Alan Turing Cipher Clue’s

As so many of you are struggling with the Alan Turing cipher I’ve decided to post a clue.

Here is the 1st clue to the cipher (24/06/2012):

SXQncyBub3QgYSBDYWVzZXIgY2lwaGVyCg==
It's not a Caesar cipher

Here is the 2nd clue to the cipher (26/06/2012):

NWE0MjQ1NDY1MjIwNTU0ZTQ2MjA1ODUyNGM0NjIwNGE0MjQ1NTEyMDQxNTI1NjQxMjA1YTUyNGU0MTQ2MjA0MTQy
MORSE HAS KEYS WORD NEIN MEANS NO

Here is the 3rd clue to the cipher (27/06/2012):

Unit under attack, book burnt, operator had to resend keys. He was in a hurry 
so he might have made a mistake, can you spot it?

Here is the 4th clue to the cipher (29/06/2012):

It's not a one time pad, and the decrypted message is in English!

Here is the 5th clue to the cipher (30/06/2012):

Blaise can't help you here! Look to a certain Mr. Wheatstone!

Here is the 6th clue to the cipher (01/07/2012):

Binary the digital age! Look to the old!

Here is the 7th clue to the cipher (06/07/2012):

People need to Play fair! Sometimes encryption works just as well as decryption!

Interesting discussion’s here http://www.reddit.com/r/codes/comments/velgz/crack_the_alan_turing_cipher_challenge/, if people know of any others please let me know.

Solution to the cipher will be posted once a winner is announced.

This entry was posted in Cryptography, Cyber Security Challenge UK. Bookmark the permalink.

20 Responses to Alan Turing Cipher Clue’s

  1. David Kilmer says:

    The thing that puzzles me about the playfair thing is that there are repeating letters in the digraphs however you split them up (WW twice in the morse, and several in the main text, regardless of whether it’s read column-wise or row-wise). This is what indicated against a playfair in the first place for me (although I guess that could be the “mistake” the operator made).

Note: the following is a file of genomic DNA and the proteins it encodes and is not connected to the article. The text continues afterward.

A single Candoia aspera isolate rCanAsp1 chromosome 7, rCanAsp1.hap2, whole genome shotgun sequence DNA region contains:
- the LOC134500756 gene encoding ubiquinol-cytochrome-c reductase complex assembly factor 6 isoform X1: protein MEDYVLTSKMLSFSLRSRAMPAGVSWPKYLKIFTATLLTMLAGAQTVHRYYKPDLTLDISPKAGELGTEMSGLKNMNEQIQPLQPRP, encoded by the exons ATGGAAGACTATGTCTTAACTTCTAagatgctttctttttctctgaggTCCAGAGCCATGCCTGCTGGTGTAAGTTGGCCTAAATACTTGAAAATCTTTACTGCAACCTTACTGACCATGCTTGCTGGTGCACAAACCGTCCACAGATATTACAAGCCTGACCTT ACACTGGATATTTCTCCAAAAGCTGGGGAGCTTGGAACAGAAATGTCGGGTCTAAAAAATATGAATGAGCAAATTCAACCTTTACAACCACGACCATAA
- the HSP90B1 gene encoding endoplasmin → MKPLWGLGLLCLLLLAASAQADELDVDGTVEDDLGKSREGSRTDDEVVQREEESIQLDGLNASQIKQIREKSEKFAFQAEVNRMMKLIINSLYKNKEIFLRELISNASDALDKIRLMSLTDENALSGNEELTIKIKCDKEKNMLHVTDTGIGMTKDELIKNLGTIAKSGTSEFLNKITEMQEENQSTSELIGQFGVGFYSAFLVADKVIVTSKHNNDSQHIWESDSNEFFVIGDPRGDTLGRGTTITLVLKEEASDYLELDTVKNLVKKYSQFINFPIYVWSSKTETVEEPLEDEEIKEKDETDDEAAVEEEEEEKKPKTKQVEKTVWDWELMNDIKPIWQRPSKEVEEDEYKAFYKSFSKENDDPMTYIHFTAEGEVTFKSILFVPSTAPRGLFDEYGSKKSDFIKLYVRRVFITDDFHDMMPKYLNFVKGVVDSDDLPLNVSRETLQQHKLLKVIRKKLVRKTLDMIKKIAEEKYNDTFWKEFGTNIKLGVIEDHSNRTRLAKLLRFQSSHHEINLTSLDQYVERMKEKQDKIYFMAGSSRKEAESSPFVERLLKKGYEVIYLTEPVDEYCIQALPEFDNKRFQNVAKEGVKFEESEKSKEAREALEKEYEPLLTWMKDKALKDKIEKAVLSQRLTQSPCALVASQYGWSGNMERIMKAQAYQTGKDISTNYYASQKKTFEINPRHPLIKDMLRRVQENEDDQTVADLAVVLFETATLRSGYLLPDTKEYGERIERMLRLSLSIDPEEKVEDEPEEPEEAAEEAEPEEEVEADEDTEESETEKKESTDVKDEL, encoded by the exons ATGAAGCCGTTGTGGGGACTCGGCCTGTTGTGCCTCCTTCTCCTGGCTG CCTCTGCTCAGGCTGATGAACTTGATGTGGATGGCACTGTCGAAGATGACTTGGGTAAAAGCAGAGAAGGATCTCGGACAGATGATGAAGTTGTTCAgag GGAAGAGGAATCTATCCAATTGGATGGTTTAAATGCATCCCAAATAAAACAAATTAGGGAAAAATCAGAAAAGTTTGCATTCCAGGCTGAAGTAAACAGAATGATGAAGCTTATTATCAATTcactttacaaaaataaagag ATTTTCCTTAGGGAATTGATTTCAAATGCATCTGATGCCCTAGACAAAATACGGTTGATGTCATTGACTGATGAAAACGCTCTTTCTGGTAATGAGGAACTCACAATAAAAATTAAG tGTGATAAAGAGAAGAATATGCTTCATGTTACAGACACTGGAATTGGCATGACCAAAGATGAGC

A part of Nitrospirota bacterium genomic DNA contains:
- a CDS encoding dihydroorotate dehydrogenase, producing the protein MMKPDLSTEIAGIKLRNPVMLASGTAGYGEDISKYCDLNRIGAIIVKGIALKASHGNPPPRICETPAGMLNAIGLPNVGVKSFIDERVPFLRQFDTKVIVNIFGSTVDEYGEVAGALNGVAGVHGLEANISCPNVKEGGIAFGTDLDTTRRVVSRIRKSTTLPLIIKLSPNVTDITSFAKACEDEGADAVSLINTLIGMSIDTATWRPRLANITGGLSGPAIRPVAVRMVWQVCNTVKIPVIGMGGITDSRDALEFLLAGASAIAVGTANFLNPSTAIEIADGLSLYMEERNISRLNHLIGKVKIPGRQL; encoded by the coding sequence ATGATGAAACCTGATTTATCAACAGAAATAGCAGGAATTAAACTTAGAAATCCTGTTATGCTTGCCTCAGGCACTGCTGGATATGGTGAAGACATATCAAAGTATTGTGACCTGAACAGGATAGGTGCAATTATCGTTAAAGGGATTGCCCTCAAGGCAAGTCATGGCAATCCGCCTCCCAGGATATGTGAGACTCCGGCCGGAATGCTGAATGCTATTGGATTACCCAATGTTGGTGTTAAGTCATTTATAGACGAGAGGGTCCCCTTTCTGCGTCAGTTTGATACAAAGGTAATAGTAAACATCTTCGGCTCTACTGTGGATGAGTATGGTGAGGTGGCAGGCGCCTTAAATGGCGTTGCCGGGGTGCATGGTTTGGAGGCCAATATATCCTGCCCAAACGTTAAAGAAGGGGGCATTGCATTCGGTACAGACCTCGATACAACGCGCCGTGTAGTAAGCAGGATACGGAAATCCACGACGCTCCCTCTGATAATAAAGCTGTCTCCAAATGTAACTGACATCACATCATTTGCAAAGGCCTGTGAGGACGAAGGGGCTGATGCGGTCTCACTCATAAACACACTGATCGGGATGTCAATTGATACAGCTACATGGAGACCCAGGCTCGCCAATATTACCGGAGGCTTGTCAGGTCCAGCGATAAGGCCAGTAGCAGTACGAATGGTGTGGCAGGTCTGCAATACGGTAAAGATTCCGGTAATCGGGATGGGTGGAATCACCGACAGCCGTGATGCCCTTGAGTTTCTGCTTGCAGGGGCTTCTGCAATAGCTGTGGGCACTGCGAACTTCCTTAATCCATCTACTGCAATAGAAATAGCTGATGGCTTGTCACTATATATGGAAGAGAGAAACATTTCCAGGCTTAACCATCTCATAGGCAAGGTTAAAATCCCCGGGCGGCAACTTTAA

If the solution involves encrypting the text or morse with playfair, you’d need to modify the text to do it, which seems to violate the spirit of the puzzle.

    • The Grand Inquisitor says:

      Not at all, all you need is the key, how you find the key is perhaps the challenging bit, it is not a random string and it is associated in some way with Alan Turing. You do not need to shuffle any letters around, as I mentioned in clue 7, “encryption works just as well as decryption”.

      Everything used to create this challenge is freely available on the Internet, as is all the information regarding Turing and any encoding, enciphering techniques I have used.

      • Darkfibre says:

        Should I read clue 7 as “we changed things up to break your tools?” As in you decrypted the pt instead of encrypting it?

        I used to know how to do this manually…

        • The Grand Inquisitor says:

          It doesn’t break any tools, you merely need to encrypt the message.

  2. Also confused says:

    Still trying to crack this before you release the solution!

    Based on previous comments on here and twitter, am I heading in the right direction by thinking that the morse may be a naval type code based on a manual seriated cipher like the Werftschlüssel?